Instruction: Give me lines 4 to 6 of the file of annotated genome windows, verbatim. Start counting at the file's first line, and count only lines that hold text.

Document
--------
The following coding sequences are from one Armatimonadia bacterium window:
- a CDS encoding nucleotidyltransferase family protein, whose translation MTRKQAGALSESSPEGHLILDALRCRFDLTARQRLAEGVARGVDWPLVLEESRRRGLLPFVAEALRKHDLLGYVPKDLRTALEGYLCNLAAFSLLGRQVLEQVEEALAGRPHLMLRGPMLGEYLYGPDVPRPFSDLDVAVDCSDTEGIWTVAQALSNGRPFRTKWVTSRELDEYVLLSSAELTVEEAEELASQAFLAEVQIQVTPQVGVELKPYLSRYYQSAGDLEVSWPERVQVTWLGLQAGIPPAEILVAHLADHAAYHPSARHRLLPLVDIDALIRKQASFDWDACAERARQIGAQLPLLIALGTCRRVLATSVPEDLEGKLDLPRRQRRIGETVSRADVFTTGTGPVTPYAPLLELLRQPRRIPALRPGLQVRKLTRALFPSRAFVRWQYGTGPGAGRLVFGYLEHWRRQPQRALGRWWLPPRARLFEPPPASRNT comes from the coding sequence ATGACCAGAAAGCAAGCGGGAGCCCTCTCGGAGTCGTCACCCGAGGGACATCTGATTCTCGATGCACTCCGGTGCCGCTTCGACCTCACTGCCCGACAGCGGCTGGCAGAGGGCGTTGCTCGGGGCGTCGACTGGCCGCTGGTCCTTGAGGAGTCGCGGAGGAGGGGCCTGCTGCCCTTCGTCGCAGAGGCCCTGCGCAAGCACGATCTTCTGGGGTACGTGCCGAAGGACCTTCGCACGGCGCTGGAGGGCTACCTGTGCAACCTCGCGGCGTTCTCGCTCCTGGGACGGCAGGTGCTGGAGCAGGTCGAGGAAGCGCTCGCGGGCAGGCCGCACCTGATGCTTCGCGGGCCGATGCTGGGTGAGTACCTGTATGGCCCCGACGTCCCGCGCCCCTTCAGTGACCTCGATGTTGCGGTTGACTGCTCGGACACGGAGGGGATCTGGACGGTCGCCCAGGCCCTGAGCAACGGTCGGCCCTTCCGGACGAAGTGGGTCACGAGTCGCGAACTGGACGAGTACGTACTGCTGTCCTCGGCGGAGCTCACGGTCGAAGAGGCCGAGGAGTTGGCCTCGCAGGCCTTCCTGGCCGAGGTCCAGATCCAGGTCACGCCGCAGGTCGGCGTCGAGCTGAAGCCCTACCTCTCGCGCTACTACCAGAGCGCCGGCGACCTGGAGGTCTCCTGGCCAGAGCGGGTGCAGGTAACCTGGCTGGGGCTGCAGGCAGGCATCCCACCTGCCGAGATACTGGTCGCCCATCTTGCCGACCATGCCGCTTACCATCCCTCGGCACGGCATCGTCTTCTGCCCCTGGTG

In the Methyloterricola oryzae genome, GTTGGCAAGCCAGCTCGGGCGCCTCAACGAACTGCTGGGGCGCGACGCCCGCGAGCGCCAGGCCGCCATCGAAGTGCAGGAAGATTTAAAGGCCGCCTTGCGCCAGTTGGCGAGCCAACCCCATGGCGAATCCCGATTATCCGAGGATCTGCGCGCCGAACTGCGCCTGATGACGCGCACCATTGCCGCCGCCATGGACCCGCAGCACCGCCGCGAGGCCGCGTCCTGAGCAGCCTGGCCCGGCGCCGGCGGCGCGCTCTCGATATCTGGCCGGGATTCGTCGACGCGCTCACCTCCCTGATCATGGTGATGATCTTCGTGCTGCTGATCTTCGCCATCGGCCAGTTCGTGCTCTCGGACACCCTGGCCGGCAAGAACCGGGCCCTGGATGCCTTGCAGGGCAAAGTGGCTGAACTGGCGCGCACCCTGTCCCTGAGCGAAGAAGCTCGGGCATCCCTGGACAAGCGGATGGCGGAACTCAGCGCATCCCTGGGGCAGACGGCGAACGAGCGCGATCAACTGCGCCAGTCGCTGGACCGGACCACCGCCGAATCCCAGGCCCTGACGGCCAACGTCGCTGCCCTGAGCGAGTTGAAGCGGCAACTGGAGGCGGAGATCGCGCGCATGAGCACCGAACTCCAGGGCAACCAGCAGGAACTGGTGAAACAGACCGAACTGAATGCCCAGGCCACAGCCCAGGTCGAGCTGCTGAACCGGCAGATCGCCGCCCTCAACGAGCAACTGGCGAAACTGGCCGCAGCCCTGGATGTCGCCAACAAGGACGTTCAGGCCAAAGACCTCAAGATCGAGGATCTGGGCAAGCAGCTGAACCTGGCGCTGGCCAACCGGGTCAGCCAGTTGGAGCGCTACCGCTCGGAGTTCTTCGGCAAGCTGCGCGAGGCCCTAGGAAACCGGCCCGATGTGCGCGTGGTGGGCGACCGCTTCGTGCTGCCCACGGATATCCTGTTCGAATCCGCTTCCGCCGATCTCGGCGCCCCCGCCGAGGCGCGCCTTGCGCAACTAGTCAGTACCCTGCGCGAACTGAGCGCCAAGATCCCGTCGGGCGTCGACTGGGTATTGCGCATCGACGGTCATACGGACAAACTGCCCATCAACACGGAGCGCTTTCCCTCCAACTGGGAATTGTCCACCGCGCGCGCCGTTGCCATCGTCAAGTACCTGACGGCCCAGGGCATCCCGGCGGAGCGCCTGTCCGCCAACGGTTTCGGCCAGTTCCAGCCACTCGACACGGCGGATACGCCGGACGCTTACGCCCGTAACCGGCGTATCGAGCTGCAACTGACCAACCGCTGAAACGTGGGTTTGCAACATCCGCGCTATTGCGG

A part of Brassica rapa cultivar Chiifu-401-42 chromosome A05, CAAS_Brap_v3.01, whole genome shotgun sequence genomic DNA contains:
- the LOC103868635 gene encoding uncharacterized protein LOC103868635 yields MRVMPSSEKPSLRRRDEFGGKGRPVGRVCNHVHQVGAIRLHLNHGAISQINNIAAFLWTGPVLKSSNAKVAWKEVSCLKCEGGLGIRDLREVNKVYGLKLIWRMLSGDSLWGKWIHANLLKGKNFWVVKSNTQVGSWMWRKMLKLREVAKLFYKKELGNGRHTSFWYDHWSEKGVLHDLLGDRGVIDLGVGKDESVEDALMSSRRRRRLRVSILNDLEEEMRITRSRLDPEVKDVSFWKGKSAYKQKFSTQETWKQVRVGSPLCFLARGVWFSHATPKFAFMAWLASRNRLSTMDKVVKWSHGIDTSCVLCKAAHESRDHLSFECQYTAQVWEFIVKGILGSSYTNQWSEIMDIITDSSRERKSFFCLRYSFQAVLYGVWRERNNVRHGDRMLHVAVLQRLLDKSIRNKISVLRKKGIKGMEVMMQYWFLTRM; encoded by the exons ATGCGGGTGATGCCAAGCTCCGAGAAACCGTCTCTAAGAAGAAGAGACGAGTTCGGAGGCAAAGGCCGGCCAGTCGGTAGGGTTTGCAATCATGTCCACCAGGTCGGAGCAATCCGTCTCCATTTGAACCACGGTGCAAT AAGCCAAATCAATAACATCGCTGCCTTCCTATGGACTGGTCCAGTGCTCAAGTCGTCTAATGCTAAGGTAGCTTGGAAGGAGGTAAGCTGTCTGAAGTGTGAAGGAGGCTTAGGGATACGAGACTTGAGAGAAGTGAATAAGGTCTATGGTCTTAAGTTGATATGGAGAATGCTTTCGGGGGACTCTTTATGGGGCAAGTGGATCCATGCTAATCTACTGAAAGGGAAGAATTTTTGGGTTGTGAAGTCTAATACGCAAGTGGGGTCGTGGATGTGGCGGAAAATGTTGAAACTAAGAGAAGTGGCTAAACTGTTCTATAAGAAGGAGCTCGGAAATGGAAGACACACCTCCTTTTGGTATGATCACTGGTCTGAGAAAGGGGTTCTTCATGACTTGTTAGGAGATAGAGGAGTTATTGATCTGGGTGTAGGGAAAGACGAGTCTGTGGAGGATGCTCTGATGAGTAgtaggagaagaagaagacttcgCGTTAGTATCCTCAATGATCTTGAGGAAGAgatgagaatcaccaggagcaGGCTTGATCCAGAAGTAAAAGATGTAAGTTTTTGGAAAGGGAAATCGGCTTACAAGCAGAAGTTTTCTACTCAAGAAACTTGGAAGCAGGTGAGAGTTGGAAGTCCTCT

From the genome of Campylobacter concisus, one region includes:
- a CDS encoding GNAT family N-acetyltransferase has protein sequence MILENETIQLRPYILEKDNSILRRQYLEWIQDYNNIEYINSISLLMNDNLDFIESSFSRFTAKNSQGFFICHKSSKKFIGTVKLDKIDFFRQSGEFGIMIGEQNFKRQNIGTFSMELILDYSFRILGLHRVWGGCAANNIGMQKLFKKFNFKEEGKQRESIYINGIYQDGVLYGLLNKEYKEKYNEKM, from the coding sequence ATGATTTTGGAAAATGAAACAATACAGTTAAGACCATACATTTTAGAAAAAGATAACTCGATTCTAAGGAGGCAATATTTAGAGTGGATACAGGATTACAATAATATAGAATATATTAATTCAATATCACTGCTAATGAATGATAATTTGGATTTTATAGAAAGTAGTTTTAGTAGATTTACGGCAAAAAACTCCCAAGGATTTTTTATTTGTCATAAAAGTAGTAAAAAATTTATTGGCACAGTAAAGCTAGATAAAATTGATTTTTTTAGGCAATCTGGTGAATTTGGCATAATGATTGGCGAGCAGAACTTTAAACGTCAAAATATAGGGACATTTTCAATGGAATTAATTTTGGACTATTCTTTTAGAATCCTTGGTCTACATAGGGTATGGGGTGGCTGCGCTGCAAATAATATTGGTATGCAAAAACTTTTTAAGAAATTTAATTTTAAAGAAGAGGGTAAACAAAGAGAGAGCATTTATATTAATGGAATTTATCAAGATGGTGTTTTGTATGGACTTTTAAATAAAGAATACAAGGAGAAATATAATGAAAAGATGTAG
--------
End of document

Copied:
A part of Brassica rapa cultivar Chiifu-401-42 chromosome A05, CAAS_Brap_v3.01, whole genome shotgun sequence genomic DNA contains:
- the LOC103868635 gene encoding uncharacterized protein LOC103868635 yields MRVMPSSEKPSLRRRDEFGGKGRPVGRVCNHVHQVGAIRLHLNHGAISQINNIAAFLWTGPVLKSSNAKVAWKEVSCLKCEGGLGIRDLREVNKVYGLKLIWRMLSGDSLWGKWIHANLLKGKNFWVVKSNTQVGSWMWRKMLKLREVAKLFYKKELGNGRHTSFWYDHWSEKGVLHDLLGDRGVIDLGVGKDESVEDALMSSRRRRRLRVSILNDLEEEMRITRSRLDPEVKDVSFWKGKSAYKQKFSTQETWKQVRVGSPLCFLARGVWFSHATPKFAFMAWLASRNRLSTMDKVVKWSHGIDTSCVLCKAAHESRDHLSFECQYTAQVWEFIVKGILGSSYTNQWSEIMDIITDSSRERKSFFCLRYSFQAVLYGVWRERNNVRHGDRMLHVAVLQRLLDKSIRNKISVLRKKGIKGMEVMMQYWFLTRM; encoded by the exons ATGCGGGTGATGCCAAGCTCCGAGAAACCGTCTCTAAGAAGAAGAGACGAGTTCGGAGGCAAAGGCCGGCCAGTCGGTAGGGTTTGCAATCATGTCCACCAGGTCGGAGCAATCCGTCTCCATTTGAACCACGGTGCAAT AAGCCAAATCAATAACATCGCTGCCTTCCTATGGACTGGTCCAGTGCTCAAGTCGTCTAATGCTAAGGTAGCTTGGAAGGAGGTAAGCTGTCTGAAGTGTGAAGGAGGCTTAGGGATACGAGACTTGAGAGAAGTGAATAAGGTCTATGGTCTTAAGTTGATATGGAGAATGCTTTCGGGGGACTCTTTATGGGGCAAGTGGATCCATGCTAATCTACTGAAAGGGAAGAATTTTTGGGTTGTGAAGTCTAATACGCAAGTGGGGTCGTGGATGTGGCGGAAAATGTTGAAACTAAGAGAAGTGGCTAAACTGTTCTATAAGAAGGAGCTCGGAAATGGAAGACACACCTCCTTTTGGTATGATCACTGGTCTGAGAAAGGGGTTCTTCATGACTTGTTAGGAGATAGAGGAGTTATTGATCTGGGTGTAGGGAAAGACGAGTCTGTGGAGGATGCTCTGATGAGTAgtaggagaagaagaagacttcgCGTTAGTATCCTCAATGATCTTGAGGAAGAgatgagaatcaccaggagcaGGCTTGATCCAGAAGTAAAAGATGTAAGTTTTTGGAAAGGGAAATCGGCTTACAAGCAGAAGTTTTCTACTCAAGAAACTTGGAAGCAGGTGAGAGTTGGAAGTCCTCT

From the genome of Campylobacter concisus, one region includes: